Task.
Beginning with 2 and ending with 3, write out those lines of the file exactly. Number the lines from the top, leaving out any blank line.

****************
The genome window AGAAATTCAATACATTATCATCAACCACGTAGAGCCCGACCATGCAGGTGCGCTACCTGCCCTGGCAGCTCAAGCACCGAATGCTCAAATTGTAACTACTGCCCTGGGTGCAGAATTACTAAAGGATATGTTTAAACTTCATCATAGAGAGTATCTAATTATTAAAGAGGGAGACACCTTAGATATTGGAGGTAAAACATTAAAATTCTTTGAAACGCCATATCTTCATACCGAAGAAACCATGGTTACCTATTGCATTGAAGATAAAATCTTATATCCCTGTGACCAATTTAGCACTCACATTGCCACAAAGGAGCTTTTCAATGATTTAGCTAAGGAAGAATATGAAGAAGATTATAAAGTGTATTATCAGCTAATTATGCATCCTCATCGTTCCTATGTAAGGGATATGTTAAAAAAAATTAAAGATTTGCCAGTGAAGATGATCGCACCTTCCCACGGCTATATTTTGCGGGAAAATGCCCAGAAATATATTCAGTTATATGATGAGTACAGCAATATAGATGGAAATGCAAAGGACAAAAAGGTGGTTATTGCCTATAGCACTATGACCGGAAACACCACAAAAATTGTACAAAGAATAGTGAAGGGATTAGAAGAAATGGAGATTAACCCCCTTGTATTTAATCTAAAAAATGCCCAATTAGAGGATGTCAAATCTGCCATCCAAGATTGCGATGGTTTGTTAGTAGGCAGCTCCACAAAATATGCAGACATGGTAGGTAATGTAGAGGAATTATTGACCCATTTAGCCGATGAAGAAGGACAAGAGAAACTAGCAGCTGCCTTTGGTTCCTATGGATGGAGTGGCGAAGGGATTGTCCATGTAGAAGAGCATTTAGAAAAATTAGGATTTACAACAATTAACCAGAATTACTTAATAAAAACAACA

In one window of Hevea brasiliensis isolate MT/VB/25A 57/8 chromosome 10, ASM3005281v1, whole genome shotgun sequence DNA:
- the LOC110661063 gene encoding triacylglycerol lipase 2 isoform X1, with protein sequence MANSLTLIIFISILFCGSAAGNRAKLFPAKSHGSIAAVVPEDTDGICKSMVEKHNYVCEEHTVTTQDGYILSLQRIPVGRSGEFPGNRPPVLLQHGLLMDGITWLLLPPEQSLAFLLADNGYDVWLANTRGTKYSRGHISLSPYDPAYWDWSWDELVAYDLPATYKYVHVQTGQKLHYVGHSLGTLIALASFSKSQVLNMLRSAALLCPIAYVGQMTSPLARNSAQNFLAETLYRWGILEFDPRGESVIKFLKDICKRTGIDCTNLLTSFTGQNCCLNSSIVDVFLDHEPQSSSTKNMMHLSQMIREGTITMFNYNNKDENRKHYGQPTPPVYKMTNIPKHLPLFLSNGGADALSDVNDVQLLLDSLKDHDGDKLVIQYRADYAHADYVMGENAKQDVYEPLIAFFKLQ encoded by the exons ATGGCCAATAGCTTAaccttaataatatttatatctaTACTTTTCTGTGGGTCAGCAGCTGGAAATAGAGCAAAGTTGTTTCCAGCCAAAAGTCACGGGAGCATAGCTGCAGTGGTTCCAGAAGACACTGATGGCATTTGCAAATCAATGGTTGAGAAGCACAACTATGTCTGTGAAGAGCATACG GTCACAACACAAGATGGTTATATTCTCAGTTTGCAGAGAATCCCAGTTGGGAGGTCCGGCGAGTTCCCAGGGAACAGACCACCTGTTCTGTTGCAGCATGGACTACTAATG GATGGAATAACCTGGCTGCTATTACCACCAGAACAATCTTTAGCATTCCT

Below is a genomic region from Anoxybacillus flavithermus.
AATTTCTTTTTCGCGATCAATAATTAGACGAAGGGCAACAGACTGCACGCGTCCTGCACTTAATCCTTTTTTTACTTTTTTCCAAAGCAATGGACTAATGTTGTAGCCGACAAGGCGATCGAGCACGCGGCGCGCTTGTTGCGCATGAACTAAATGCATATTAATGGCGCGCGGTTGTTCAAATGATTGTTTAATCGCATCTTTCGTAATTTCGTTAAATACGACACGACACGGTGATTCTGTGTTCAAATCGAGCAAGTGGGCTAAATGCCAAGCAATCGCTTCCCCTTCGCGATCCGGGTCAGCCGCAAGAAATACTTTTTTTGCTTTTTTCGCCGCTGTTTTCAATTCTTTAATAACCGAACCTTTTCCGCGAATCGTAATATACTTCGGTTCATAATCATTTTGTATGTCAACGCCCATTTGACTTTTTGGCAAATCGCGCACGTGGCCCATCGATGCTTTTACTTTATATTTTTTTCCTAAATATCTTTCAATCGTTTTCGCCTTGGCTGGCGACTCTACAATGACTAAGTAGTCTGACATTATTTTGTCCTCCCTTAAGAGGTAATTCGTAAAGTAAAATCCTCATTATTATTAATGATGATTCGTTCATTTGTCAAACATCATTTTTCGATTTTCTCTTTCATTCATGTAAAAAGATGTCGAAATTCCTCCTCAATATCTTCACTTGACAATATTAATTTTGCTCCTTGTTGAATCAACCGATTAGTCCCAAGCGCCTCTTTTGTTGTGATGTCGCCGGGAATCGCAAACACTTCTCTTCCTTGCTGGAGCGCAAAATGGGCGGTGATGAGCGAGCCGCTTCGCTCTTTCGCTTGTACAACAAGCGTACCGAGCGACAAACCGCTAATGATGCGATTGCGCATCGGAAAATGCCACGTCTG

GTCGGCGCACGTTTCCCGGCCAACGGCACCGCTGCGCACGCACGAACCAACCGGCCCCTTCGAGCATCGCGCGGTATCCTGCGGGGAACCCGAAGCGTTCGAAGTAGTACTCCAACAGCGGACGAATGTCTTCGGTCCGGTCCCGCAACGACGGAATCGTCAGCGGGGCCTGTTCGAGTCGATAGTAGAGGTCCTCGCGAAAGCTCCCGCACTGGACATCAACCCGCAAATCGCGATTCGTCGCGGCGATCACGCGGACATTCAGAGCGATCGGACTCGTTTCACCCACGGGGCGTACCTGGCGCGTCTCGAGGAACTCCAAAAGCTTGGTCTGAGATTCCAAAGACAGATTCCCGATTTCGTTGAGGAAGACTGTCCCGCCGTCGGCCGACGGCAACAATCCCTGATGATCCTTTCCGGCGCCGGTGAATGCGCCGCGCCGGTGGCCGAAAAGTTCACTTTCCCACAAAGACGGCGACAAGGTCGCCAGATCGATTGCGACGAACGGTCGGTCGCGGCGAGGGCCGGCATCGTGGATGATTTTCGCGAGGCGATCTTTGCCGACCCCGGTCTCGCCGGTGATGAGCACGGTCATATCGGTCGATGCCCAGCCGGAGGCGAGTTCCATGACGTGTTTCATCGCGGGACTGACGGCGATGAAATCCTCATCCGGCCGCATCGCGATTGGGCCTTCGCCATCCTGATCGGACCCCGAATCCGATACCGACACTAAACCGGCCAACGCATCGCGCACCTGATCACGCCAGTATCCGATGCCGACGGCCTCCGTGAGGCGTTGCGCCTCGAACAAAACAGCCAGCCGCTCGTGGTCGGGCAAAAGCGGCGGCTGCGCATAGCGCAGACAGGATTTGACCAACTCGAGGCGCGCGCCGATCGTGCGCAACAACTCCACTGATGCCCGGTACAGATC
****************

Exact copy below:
In one window of Hevea brasiliensis isolate MT/VB/25A 57/8 chromosome 10, ASM3005281v1, whole genome shotgun sequence DNA:
- the LOC110661063 gene encoding triacylglycerol lipase 2 isoform X1, with protein sequence MANSLTLIIFISILFCGSAAGNRAKLFPAKSHGSIAAVVPEDTDGICKSMVEKHNYVCEEHTVTTQDGYILSLQRIPVGRSGEFPGNRPPVLLQHGLLMDGITWLLLPPEQSLAFLLADNGYDVWLANTRGTKYSRGHISLSPYDPAYWDWSWDELVAYDLPATYKYVHVQTGQKLHYVGHSLGTLIALASFSKSQVLNMLRSAALLCPIAYVGQMTSPLARNSAQNFLAETLYRWGILEFDPRGESVIKFLKDICKRTGIDCTNLLTSFTGQNCCLNSSIVDVFLDHEPQSSSTKNMMHLSQMIREGTITMFNYNNKDENRKHYGQPTPPVYKMTNIPKHLPLFLSNGGADALSDVNDVQLLLDSLKDHDGDKLVIQYRADYAHADYVMGENAKQDVYEPLIAFFKLQ encoded by the exons ATGGCCAATAGCTTAaccttaataatatttatatctaTACTTTTCTGTGGGTCAGCAGCTGGAAATAGAGCAAAGTTGTTTCCAGCCAAAAGTCACGGGAGCATAGCTGCAGTGGTTCCAGAAGACACTGATGGCATTTGCAAATCAATGGTTGAGAAGCACAACTATGTCTGTGAAGAGCATACG GTCACAACACAAGATGGTTATATTCTCAGTTTGCAGAGAATCCCAGTTGGGAGGTCCGGCGAGTTCCCAGGGAACAGACCACCTGTTCTGTTGCAGCATGGACTACTAATG GATGGAATAACCTGGCTGCTATTACCACCAGAACAATCTTTAGCATTCCT